Fragile Handle With Care
By: Jill J. Dunkel
Is your refrigerator running?
That’s a common joke among elementary kids, but when it comes to pharmaceutical storage, it’s not a laughing matter. Multiple university studies have indicated that pharmaceutical efficacy, especially vaccines, can be at risk due to improper handling and storage by livestock producers. Most animal vaccines should be stored between 35-45F. Yet studies show the vast majority – up to 76% of refrigerators used for vaccine storage in the livestock industry failed to maintain those temperatures.
And that’s not the only problem. Improper handling and storage including exposing vaccines to UV light or temperature extremes can render vaccines useless. The vaccine dose itself may not seem like much of a loss, but injecting an ineffective vaccine in a calf might not protect the calf from illness or death. Then the loss makes a much bigger impact on your bottom line.
Temperature swings have a big effect on killed vaccines. But heat is not the only enemy. Freezing temperatures can be just as damaging. According to information from the University of Idaho, freezing temperatures will change the adjuvant structure of the vaccine. This affects efficacy by altering the immune response to the antigen.
Stored modified live vaccines are more stable because they are in a freeze-dried state. However, improper storage can still reduce the efficacy of the product. Once activated, modified live vaccines must be used within 2 hours and kept between 35F and 45F and out of UV light or the product can be damaged.
There are a variety of ways to protect vaccine and ensure its integrity while sitting on your shelf. One of the easiest quality control items available is battery-operated thermometer that sits inside the refrigerator. A minimum/maximum thermometer will track temperature swings of a refrigerator and can alert you to a problem before it becomes a bigger one.
The external environment of a refrigerator can also account for temperature swings or the lack of maintaining a proper temperature. Experts say refrigerators that are exposed to drastic external temperatures have to work harder to maintain a consistent temperature.
Regardless of the quantity of products stored in a temperature-controlled environment, products that are rendered ineffective due to improper storage or products that go unaccounted for can make a significant impact on an operation’s bottom line. For a small producer, keeping an accurate count of products on hand may be as simple as purchasing enough doses to give each cow in a pasture. But larger operations must track inventory, know when to reorder and how to bill each dose used. Tracking and accounting for every dose is critical, but sometimes inventory numbers still don’t match up.
Technology has caught up to the problem, and one company offers a vending-type storage solution that tracks inventory, what employee used it and also monitors the storage environment. Joe Kallal with Apex Supply Chain Technologies said their product is similar to a candy machine, only instead of holding $1 candy bars, it can hold a $5,000 bottle of medicine. Keypads or ID readers control and track access to the inventory.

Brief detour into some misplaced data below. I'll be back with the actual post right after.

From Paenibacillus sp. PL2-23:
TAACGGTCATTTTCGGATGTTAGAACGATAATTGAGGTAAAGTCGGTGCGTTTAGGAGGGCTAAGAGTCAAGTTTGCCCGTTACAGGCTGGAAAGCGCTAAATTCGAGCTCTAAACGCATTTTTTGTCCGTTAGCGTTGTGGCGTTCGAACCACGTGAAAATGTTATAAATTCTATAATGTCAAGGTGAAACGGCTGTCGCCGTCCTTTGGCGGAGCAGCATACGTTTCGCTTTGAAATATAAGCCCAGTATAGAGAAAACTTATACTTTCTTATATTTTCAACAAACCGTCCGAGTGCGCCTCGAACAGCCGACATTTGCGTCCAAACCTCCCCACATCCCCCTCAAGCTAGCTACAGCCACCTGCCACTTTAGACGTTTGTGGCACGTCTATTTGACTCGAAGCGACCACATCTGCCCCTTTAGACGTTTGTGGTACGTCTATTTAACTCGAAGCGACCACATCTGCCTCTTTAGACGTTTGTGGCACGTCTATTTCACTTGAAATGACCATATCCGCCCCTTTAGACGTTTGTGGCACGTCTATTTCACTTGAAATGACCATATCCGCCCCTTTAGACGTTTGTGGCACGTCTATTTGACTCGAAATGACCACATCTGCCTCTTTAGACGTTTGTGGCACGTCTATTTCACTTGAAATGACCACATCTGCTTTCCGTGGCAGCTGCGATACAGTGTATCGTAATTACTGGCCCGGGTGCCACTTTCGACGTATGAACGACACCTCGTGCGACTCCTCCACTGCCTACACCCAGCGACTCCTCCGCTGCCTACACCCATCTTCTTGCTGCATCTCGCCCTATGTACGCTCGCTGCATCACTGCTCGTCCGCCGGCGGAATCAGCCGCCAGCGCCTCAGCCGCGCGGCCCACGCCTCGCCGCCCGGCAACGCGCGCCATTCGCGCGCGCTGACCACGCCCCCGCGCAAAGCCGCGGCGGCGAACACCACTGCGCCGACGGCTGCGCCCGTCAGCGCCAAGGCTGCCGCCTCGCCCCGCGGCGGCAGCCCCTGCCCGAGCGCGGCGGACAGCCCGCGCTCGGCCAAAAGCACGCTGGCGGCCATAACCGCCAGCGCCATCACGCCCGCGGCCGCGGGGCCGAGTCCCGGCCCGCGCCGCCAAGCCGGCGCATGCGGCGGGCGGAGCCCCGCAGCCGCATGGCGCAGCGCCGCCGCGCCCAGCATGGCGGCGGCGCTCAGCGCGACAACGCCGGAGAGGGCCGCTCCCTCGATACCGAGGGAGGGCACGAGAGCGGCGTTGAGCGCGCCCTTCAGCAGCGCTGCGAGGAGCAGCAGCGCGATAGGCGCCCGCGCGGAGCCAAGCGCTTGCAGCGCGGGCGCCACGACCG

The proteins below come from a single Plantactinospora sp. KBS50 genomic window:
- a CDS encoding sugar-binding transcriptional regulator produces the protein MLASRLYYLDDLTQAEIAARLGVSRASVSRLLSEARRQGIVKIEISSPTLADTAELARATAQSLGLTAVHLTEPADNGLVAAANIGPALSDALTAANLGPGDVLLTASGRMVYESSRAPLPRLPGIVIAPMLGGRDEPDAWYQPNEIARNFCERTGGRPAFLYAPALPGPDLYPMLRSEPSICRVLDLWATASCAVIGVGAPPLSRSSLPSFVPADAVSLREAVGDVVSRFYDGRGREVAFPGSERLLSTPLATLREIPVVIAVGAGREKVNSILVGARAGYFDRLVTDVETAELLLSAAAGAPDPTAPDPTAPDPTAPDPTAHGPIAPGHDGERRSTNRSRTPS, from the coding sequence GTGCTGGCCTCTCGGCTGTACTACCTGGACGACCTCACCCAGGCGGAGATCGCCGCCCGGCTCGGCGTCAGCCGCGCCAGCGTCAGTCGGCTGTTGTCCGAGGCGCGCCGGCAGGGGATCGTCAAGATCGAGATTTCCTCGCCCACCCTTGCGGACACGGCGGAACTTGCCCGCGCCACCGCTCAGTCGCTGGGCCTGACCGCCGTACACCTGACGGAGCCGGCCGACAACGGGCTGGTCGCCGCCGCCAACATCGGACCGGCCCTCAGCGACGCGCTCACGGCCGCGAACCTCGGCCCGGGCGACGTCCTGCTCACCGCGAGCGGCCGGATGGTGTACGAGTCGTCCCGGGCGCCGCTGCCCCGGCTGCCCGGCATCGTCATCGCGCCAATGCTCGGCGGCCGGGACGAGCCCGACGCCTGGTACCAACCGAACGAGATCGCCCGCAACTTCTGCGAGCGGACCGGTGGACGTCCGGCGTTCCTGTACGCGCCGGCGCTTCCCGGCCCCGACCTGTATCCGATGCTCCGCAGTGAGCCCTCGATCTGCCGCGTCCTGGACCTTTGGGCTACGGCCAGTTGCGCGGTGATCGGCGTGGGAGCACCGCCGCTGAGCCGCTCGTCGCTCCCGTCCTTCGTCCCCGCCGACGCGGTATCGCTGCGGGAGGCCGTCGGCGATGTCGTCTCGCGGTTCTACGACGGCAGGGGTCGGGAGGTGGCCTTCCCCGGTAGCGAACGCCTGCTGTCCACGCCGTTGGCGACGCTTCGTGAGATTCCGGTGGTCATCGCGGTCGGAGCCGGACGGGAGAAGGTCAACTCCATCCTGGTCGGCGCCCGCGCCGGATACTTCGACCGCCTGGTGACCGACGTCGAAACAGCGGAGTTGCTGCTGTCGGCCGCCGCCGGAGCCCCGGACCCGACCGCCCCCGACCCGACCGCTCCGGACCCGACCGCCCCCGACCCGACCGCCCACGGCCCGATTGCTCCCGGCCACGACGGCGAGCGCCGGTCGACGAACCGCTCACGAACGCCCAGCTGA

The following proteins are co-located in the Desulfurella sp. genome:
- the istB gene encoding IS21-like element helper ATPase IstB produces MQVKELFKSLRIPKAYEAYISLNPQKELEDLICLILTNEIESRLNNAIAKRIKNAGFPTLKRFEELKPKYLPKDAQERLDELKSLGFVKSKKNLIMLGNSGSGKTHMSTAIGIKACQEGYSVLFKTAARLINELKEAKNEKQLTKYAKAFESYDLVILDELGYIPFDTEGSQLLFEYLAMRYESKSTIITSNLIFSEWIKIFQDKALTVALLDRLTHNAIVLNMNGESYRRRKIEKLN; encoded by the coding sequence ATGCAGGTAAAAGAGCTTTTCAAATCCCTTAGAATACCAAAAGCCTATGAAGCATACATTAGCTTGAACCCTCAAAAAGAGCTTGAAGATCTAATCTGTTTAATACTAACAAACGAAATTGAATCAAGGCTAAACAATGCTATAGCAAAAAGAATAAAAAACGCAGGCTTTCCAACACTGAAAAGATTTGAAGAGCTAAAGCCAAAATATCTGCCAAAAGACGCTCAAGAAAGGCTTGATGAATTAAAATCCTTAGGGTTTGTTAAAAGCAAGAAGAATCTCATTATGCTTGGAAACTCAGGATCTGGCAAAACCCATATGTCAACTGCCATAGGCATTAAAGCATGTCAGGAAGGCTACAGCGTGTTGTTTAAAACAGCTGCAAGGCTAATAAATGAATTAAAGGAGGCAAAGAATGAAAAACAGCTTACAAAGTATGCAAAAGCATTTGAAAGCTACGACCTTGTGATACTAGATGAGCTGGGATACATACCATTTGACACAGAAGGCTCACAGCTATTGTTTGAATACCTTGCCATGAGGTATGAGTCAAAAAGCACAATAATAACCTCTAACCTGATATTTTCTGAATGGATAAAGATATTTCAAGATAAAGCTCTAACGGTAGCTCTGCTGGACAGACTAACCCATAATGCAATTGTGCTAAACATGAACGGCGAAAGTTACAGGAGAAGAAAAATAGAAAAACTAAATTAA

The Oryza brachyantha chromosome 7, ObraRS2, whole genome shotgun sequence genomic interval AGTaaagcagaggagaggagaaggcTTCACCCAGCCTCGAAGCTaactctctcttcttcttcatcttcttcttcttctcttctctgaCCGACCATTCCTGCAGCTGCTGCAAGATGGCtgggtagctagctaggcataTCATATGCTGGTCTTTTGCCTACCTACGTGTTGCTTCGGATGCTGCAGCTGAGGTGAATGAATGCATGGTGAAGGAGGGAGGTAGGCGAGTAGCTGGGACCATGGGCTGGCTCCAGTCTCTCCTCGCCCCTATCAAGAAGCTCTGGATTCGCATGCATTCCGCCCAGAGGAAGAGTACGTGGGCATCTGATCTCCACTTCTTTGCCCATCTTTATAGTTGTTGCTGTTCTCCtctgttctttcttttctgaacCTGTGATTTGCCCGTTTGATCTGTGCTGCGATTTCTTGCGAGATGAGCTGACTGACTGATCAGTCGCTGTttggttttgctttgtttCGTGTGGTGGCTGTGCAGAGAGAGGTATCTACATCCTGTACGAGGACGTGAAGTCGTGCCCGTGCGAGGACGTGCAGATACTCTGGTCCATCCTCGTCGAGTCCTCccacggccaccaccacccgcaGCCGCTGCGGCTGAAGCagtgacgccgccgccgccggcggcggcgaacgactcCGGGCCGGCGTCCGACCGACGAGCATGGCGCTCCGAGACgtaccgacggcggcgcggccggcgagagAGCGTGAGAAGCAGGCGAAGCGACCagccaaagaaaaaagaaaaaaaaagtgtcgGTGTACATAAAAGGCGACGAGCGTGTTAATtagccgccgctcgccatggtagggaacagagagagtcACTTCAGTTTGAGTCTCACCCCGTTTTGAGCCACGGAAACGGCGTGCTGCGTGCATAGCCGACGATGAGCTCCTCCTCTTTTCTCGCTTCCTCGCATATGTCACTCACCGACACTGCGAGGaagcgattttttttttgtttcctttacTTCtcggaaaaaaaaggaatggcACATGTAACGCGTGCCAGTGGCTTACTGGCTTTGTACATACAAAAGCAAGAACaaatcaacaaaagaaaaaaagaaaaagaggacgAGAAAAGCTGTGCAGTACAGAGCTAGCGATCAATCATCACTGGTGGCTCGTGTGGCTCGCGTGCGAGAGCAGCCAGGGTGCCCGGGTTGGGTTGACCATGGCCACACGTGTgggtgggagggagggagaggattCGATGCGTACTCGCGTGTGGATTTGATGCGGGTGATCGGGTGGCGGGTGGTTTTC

“Producers have a lot of containers full of expensive pharmaceutical products. These products are often not in a controlled environment like in a hospital. It’s not difficult for someone to pick up an expensive bottle of medicine and walk out,” he said.
In addition to tracking who picks up what, the automated dispensing device monitor’s the storage temperature and alerts someone if there is a problem, potentially saving the supply of pharmaceuticals.
Megan Kennison, Office Manager for SouthRidge Dairy in Idaho said the automated dispensing device has saved her two to three hours of inventory work each week that she previously spent manually counting medicine. And the peace of mind that products are stored at correct temperatures is also valuable.
Chute side storage is also an issue when it comes to protecting product, especially vaccine. Cattle are often worked in open areas where vaccine can get too hot or too cold and be exposed to UV light. Keeping a cooler nearby to store product in is one way to help ensure the stability of the product. But syringe guns sitting on the bed of a pickup truck in between calves can still compromise the product.
Michael Cowley, farm and ranch sales manager at Pierce Sales in Henrietta, Texas, knew their had to be a better way that would be user friendly and long lasting. His company produced a line of “rotomolded” coolers (think hard plastic cooler like a Yeti), and Cowley wondered if they could design a rotomolded cooler specially made for chute side vaccine storage.
After 15 months of design and fabrication planning, the VaxMate was introduced. Extra vaccine is stored inside, and the user-friendly design offers a place for several syringe guns to “rest” in between cattle that is light and temperature controlled.
“Vaccines are expensive. If you have a good vaccination program, that’s the backbone of a good cattle program,” Cowley said. “But if you’re out there vaccinating 100 calves, it will take some time. That vaccine won’t last long on a September day in Texas if it’s exposed to outside elements. If your vaccine is bad, then you’ve wasted time, money and stress on your cattle for nothing.”
Cowley said producers who tried the product in Northern states said it was also great to keep vaccine from freezing. They simply put a jar of warm water in the bottom of the cooler to maintain the proper temperature.
“The VaxMate has a digital temperature gauge on it and will let you know what the temperature is. You can also set a high and a low, so it will alarm you if it’s too cold or too warm.”
Regardless of the method your operation chooses to use, protecting pharmaceutical products is a wise investment that can pay great dividends in healthy cattle.